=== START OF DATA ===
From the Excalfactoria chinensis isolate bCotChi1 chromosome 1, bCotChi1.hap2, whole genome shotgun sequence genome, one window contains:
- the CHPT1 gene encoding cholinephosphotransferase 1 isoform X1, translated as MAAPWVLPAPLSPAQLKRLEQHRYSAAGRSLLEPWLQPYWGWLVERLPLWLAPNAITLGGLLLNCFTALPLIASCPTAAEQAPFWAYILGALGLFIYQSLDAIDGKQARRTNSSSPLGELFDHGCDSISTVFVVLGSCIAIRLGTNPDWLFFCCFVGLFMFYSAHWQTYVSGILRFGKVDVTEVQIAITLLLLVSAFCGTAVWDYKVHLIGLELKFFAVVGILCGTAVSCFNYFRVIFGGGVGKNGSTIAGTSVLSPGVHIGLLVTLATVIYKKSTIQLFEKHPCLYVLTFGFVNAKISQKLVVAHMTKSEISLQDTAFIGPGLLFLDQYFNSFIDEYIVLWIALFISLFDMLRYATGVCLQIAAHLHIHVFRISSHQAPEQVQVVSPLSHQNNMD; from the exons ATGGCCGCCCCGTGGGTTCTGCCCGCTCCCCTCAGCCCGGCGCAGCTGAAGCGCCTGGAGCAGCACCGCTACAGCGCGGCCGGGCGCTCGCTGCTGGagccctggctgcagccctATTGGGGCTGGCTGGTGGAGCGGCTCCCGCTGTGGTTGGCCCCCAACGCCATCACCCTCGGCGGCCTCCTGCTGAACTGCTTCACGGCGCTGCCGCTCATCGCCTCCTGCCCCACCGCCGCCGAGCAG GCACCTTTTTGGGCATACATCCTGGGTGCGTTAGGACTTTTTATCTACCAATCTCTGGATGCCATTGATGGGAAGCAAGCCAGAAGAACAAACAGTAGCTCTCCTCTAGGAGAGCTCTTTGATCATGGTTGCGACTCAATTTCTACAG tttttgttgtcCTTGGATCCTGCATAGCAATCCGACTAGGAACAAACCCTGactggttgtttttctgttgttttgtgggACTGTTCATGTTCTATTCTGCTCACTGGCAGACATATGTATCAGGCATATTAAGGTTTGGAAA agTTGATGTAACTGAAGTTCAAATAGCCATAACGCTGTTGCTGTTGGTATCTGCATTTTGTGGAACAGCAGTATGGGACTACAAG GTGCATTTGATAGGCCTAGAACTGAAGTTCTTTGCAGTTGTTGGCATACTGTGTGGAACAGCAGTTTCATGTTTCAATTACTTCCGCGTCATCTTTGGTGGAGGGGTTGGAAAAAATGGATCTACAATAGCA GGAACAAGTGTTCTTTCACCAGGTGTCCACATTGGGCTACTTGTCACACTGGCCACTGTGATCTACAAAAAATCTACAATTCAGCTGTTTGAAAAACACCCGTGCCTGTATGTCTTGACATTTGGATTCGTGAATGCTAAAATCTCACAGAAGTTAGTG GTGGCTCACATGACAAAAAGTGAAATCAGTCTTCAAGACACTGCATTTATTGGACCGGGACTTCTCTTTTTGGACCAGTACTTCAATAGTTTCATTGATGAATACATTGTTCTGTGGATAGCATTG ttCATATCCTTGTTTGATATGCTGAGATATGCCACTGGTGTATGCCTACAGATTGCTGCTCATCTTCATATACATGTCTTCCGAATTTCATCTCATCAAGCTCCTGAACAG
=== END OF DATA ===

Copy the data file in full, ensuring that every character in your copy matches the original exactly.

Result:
From the Excalfactoria chinensis isolate bCotChi1 chromosome 1, bCotChi1.hap2, whole genome shotgun sequence genome, one window contains:
- the CHPT1 gene encoding cholinephosphotransferase 1 isoform X1, translated as MAAPWVLPAPLSPAQLKRLEQHRYSAAGRSLLEPWLQPYWGWLVERLPLWLAPNAITLGGLLLNCFTALPLIASCPTAAEQAPFWAYILGALGLFIYQSLDAIDGKQARRTNSSSPLGELFDHGCDSISTVFVVLGSCIAIRLGTNPDWLFFCCFVGLFMFYSAHWQTYVSGILRFGKVDVTEVQIAITLLLLVSAFCGTAVWDYKVHLIGLELKFFAVVGILCGTAVSCFNYFRVIFGGGVGKNGSTIAGTSVLSPGVHIGLLVTLATVIYKKSTIQLFEKHPCLYVLTFGFVNAKISQKLVVAHMTKSEISLQDTAFIGPGLLFLDQYFNSFIDEYIVLWIALFISLFDMLRYATGVCLQIAAHLHIHVFRISSHQAPEQVQVVSPLSHQNNMD; from the exons ATGGCCGCCCCGTGGGTTCTGCCCGCTCCCCTCAGCCCGGCGCAGCTGAAGCGCCTGGAGCAGCACCGCTACAGCGCGGCCGGGCGCTCGCTGCTGGagccctggctgcagccctATTGGGGCTGGCTGGTGGAGCGGCTCCCGCTGTGGTTGGCCCCCAACGCCATCACCCTCGGCGGCCTCCTGCTGAACTGCTTCACGGCGCTGCCGCTCATCGCCTCCTGCCCCACCGCCGCCGAGCAG GCACCTTTTTGGGCATACATCCTGGGTGCGTTAGGACTTTTTATCTACCAATCTCTGGATGCCATTGATGGGAAGCAAGCCAGAAGAACAAACAGTAGCTCTCCTCTAGGAGAGCTCTTTGATCATGGTTGCGACTCAATTTCTACAG tttttgttgtcCTTGGATCCTGCATAGCAATCCGACTAGGAACAAACCCTGactggttgtttttctgttgttttgtgggACTGTTCATGTTCTATTCTGCTCACTGGCAGACATATGTATCAGGCATATTAAGGTTTGGAAA agTTGATGTAACTGAAGTTCAAATAGCCATAACGCTGTTGCTGTTGGTATCTGCATTTTGTGGAACAGCAGTATGGGACTACAAG GTGCATTTGATAGGCCTAGAACTGAAGTTCTTTGCAGTTGTTGGCATACTGTGTGGAACAGCAGTTTCATGTTTCAATTACTTCCGCGTCATCTTTGGTGGAGGGGTTGGAAAAAATGGATCTACAATAGCA GGAACAAGTGTTCTTTCACCAGGTGTCCACATTGGGCTACTTGTCACACTGGCCACTGTGATCTACAAAAAATCTACAATTCAGCTGTTTGAAAAACACCCGTGCCTGTATGTCTTGACATTTGGATTCGTGAATGCTAAAATCTCACAGAAGTTAGTG GTGGCTCACATGACAAAAAGTGAAATCAGTCTTCAAGACACTGCATTTATTGGACCGGGACTTCTCTTTTTGGACCAGTACTTCAATAGTTTCATTGATGAATACATTGTTCTGTGGATAGCATTG ttCATATCCTTGTTTGATATGCTGAGATATGCCACTGGTGTATGCCTACAGATTGCTGCTCATCTTCATATACATGTCTTCCGAATTTCATCTCATCAAGCTCCTGAACAG